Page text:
Wonder as I Wander

Sunset in Nebraska with my FM2 and a D810. March, 2017.

I meant to write a blog last week. It just didn’t happen.

I moved from my old apartment to my new house, edited four videos, made arrangements for shoots in Nebraska and Kentucky, planned ahead for trips to Sri Lanka and Spain, and - in general - felt pretty overwhelmed.

I don’t get overwhelmed often. Over the years I’ve gotten pretty good at balancing work and life (though it wasn’t always a healthy one), but sometimes the scale tips to one end or another and things get left undone. The thing that got left undone last week, was this blog.

This week I’m no less busy. Bill and I have been in northern Nebraska working on the next piece for the Nebraska Project.

It’s been hard work full of long days and short nights. We’ve been to a branding, camped in three state parks, shot time-lapses, made portraits and landscapes, and driven about 300 miles.

October 2016 in O'Neill, NE, setting up the Cinevate Motion Control Timelapse. It's not from this trip, but is an accurate representation of what life on the road looks like. The only difference being that it's colder right now, and our minivan is white.

October 2016 in O'Neill, NE, setting up the Cinevate Motion Control Timelapse. It's not from this trip, but is an accurate representation of what life on the road looks like. The only difference being that it's colder right now, and our minivan is white.

While we always work hard on the road, it never seems as stressful as it does when work piles up at home.

There is a freedom in being on the road.

I sometimes feel like I take on an alter ego when I travel for work. I don't shower or wear makeup on a regular basis. I eat peanut butter out of the jar, tuna out of the can, and more bananas and oranges than a captive monkey (they are the only fruits that come in their own, natural wrappers and don't require a fork and/or knife to eat).

I’m Laura Heald, the vagabond photographer, wondering as I wander.

On the road, work is all that exists. There are no girl friends to talk to, parents to visit or significant others to spend time with. That’s not to say I prefer being away. I don’t. But I also don’t dislike it. (Disclaimer: I would trade days on the road for time with any of the three aforementioned parties 99 times out of 100.)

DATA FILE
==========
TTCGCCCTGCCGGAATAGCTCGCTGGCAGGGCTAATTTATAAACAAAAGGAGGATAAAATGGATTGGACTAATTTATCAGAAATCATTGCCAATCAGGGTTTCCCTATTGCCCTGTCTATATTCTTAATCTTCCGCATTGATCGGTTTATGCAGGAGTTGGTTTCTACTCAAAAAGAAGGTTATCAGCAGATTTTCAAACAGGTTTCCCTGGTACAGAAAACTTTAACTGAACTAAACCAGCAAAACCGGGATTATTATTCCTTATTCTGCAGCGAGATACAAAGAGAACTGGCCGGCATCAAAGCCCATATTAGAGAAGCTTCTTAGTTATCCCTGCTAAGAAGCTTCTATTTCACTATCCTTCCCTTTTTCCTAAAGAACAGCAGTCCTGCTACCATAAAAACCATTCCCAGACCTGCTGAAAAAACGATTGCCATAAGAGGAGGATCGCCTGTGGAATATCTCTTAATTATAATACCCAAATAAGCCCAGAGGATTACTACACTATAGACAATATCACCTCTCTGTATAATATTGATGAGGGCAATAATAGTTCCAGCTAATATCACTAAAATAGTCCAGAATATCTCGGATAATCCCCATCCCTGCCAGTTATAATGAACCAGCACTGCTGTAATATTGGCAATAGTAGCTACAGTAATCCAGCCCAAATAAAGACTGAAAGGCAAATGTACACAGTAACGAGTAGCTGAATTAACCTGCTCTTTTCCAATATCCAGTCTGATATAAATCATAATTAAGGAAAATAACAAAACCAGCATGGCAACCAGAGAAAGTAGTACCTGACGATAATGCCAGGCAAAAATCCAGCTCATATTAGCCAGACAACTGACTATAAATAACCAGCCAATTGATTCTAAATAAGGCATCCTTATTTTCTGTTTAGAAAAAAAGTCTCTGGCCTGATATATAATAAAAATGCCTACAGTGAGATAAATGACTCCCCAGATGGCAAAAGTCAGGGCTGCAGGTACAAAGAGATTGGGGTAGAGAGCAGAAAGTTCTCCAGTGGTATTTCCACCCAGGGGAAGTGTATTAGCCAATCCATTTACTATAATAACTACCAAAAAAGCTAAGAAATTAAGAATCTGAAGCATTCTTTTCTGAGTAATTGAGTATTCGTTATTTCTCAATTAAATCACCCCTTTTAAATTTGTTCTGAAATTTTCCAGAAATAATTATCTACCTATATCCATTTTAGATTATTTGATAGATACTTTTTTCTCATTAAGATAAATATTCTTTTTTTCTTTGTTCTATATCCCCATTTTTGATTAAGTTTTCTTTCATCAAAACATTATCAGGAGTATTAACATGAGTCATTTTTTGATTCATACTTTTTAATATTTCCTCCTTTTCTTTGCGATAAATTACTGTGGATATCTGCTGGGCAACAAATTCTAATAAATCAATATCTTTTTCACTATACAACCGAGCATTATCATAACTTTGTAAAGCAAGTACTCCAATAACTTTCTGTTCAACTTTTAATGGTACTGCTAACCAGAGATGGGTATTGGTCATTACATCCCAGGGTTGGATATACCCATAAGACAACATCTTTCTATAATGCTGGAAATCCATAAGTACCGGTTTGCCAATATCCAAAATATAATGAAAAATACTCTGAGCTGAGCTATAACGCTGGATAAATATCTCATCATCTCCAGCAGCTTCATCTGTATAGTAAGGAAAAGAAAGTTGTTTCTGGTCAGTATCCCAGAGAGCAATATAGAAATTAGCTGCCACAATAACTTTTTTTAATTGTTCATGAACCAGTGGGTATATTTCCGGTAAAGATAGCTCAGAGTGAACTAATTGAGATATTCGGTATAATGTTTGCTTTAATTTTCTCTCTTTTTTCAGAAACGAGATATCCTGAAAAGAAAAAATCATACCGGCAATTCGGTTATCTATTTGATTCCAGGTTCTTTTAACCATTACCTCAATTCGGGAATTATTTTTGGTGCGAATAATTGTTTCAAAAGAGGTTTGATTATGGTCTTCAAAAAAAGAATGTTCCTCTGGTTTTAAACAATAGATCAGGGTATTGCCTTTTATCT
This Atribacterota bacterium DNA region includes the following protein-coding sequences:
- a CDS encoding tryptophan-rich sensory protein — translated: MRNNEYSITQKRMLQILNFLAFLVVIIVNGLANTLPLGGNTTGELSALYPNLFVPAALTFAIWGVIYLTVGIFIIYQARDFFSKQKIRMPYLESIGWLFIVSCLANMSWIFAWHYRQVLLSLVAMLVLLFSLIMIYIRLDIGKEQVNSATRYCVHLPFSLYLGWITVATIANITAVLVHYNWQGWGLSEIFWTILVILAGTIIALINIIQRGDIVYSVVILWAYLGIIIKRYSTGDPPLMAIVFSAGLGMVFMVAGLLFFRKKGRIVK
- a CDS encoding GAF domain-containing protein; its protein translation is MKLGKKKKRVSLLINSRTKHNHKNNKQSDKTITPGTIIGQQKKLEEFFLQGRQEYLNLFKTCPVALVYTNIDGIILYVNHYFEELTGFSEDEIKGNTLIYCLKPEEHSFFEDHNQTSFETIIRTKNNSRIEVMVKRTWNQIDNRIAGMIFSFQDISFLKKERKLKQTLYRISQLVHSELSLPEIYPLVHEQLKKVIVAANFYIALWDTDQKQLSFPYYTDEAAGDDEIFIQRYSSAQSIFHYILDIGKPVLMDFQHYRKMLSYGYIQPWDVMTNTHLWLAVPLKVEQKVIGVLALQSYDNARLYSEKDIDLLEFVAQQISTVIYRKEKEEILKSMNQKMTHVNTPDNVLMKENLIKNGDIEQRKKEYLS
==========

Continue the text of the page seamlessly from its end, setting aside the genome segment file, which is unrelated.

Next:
Time on the road gives me nights alone in tents and hotel rooms. That’s time to think; to sit alone and sort through the weight in my brain that I never get around to lifting when there are better things to do.

My room last night - The Mari Sandoz Suite at the Olde Main Street Inn in Chadron, NE.

My room last night - The Mari Sandoz Suite at the Olde Main Street Inn in Chadron, NE.

Time on the road is time to create. Making images during the golden hour of light just before sunset or long exposures of the milky way on a clear night are pictures I always intend to take when I’m home. But at home there are dinners to cook, runs to go on, happy hours to attend or sleep to be had.

A starry night in Toadstool Geological Park in northwest Nebraska, this is print currently available in our flash sale

Those things don’t exist on the road.

Life on the road is life in a vacuum. It’s easy to forget I have a normal life waiting for me somewhere else. As the road lays out before me, so do opportunities. Getting lost in a moment - a story or a sunset - is the only reasonable thing to do when there is nothing else pulling me away.

That’s why on a cold Wednesday night in Chadron, NE, I’m sitting up in bed writing a blog. I’m doing it because I can. The only other thing to do is sleep, and I’ll do that when I get home.